The five-term senator, a moderate Republican-turned-Democrat, was a key member of the Judiciary Committee and a major player in the confirmation proceedings of 14 Supreme Court nominees. But he was consistently a thorn for leaders of both political parties and their presidents.

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10:36am

Sun October 14, 2012
The Two-Way

Sen. Arlen Specter Dies at 82

Originally published on Sun October 14, 2012 11:47 am

Arlen Specter, the five-term senator from Pennsylvania, died from complications of non-Hodgkins lymphoma, said his son, Shanin. He was 82 years old.
Matt Rourke AP

Arlen Specter, the outspoken senator who started off Republican, switched to Democrat and stayed moderate throughout, has died, the AP reports.

The former five-term senator from Pennsylvania announced that he was once again battling cancer in August. He died at his home in Philadelphia on Sunday, according to his son, Shanin, from complications of non-Hodgkins lymphoma.

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9:21am

Sun October 14, 2012
Middle East

A Defection Hints At Cracks Among Syria's Alawites

In a new YouTube video, a Syrian colonel defects from the army, denounces President Bashar Assad and publicly joins the rebels of the Free Syrian Army.

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9:14am

Sun October 14, 2012
The Two-Way

Syrian Forces Using Cluster Bombs, Rights Group Says

Syrians deliver an injured civilian to a hospital in the northern city of Aleppo on Saturday, following shelling by government forces.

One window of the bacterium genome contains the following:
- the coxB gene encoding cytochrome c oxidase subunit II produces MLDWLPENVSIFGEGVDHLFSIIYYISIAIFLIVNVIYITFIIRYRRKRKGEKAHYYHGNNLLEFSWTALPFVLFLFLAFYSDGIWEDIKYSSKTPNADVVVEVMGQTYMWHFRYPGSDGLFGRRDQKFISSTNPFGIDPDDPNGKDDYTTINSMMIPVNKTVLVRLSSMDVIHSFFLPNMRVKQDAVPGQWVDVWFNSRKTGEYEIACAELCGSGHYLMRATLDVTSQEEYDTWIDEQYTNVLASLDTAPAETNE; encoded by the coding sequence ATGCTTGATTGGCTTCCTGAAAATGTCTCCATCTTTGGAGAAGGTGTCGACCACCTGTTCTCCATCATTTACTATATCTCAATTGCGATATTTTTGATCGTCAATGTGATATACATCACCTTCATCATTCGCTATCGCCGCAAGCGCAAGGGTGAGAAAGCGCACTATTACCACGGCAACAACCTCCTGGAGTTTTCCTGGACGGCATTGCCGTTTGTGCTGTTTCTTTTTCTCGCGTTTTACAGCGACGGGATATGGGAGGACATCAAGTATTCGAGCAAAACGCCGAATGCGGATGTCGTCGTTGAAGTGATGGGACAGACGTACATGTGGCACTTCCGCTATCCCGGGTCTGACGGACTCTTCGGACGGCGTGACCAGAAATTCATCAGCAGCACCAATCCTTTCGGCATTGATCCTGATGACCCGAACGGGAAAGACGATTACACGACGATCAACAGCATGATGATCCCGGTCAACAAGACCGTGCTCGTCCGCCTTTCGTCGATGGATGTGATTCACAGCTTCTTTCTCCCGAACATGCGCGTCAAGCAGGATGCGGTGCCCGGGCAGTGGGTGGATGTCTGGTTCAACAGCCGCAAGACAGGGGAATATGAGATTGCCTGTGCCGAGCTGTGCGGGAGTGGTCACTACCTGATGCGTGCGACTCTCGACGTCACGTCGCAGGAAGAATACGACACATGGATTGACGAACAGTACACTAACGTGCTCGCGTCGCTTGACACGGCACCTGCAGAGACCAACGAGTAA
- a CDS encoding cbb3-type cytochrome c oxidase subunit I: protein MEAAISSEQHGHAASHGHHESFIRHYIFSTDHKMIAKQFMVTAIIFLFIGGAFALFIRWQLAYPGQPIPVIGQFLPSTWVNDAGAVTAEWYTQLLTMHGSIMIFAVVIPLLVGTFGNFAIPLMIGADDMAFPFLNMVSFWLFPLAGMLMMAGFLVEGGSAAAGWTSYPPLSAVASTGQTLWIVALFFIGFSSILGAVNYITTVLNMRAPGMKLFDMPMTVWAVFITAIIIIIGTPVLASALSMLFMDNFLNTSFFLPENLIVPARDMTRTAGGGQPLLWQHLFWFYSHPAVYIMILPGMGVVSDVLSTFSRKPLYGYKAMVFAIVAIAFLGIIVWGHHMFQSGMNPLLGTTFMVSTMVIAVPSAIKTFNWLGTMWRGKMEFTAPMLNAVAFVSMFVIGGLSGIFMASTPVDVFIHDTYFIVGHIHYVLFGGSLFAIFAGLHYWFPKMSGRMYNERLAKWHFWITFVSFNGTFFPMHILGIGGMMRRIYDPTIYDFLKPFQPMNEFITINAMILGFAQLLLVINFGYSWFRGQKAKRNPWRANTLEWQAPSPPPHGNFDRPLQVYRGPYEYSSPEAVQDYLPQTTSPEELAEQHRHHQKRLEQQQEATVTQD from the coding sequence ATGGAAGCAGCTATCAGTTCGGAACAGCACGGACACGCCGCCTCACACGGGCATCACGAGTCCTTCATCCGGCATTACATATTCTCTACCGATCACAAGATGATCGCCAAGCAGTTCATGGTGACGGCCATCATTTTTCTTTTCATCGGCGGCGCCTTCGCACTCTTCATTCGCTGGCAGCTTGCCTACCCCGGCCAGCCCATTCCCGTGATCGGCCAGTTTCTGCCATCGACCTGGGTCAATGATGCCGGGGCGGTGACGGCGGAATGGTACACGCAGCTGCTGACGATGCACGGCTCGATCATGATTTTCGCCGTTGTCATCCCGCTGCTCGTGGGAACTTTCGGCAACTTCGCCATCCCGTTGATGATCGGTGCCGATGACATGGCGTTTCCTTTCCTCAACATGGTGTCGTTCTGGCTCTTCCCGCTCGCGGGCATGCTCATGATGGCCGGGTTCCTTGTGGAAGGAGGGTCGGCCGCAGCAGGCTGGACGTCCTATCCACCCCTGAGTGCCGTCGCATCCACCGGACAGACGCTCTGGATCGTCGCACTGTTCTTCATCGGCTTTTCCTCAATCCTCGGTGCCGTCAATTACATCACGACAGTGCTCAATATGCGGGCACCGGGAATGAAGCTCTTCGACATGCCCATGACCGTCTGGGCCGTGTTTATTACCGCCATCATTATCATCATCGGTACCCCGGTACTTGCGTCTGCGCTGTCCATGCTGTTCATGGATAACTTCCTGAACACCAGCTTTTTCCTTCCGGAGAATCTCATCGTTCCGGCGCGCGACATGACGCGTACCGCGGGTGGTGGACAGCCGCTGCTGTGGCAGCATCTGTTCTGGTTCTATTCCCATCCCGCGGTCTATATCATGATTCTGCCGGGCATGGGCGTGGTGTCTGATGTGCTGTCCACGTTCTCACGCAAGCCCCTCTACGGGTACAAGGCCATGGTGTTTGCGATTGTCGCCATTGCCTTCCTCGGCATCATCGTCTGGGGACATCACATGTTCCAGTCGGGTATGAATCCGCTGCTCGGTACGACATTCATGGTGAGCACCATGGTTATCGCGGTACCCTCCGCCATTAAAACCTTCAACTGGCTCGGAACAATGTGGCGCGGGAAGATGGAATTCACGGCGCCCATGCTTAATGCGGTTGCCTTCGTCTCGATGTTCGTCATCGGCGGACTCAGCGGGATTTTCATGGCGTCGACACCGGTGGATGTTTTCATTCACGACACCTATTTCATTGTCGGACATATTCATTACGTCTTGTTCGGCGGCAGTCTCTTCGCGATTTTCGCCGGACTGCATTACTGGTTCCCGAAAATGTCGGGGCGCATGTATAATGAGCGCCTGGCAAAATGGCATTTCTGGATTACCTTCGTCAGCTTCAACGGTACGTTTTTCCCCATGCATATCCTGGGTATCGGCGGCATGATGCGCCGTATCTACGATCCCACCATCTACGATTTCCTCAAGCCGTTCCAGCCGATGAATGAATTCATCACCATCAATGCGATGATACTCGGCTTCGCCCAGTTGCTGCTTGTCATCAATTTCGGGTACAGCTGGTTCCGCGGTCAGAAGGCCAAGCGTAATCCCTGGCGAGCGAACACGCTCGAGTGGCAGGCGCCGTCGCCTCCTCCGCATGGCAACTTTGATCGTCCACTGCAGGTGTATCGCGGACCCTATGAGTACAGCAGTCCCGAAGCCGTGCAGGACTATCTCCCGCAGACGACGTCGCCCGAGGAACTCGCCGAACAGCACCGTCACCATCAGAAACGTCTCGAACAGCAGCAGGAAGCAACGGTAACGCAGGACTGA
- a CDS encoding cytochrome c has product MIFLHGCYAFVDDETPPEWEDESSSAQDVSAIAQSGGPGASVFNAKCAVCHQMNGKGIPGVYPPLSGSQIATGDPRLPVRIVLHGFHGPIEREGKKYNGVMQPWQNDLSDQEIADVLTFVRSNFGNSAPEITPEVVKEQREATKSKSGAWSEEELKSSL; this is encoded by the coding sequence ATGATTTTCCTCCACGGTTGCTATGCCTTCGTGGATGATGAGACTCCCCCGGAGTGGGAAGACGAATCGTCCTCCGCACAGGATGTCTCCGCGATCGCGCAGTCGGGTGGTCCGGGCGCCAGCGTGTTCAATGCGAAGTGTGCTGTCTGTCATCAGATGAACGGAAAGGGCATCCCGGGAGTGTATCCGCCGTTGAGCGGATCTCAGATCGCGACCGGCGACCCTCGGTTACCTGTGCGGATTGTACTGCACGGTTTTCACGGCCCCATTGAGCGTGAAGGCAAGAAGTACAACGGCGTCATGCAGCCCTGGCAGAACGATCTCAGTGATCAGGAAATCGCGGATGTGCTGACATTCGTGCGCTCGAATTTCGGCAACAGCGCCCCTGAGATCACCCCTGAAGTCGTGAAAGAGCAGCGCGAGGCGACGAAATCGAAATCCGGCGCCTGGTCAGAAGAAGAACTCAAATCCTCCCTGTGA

Tauseef Mustafa AFP/Getty Images

The Syrian government indiscriminately used cluster bombs in last week's attacks on civilian areas, according to a Human Rights Watch report released Sunday.

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3:45am

Sun October 14, 2012
Science

A Human-Powered Helicopter: Straight Up Difficult

Originally published on Mon October 15, 2012 7:00 am

Kyle Glusenkamp pilots Gamera, a human-powered helicopter.
Maggie Starbard NPR

"I grew up wanting to fly," says Graham Bowen-Davies. "I guess I just settled for being an engineer."

He's standing on an indoor track in southern Maryland, watching a giant helicopter take flight. At the end of each of its four spindly arms — arms he helped design and build — a giant rotor churns the air. In the cockpit sits the engine: a 0.7-horsepower, 135-pound graduate student named Kyle Gluesenkamp.

Gluesenkamp is pedaling like crazy to keep the rotors spinning and the craft aloft.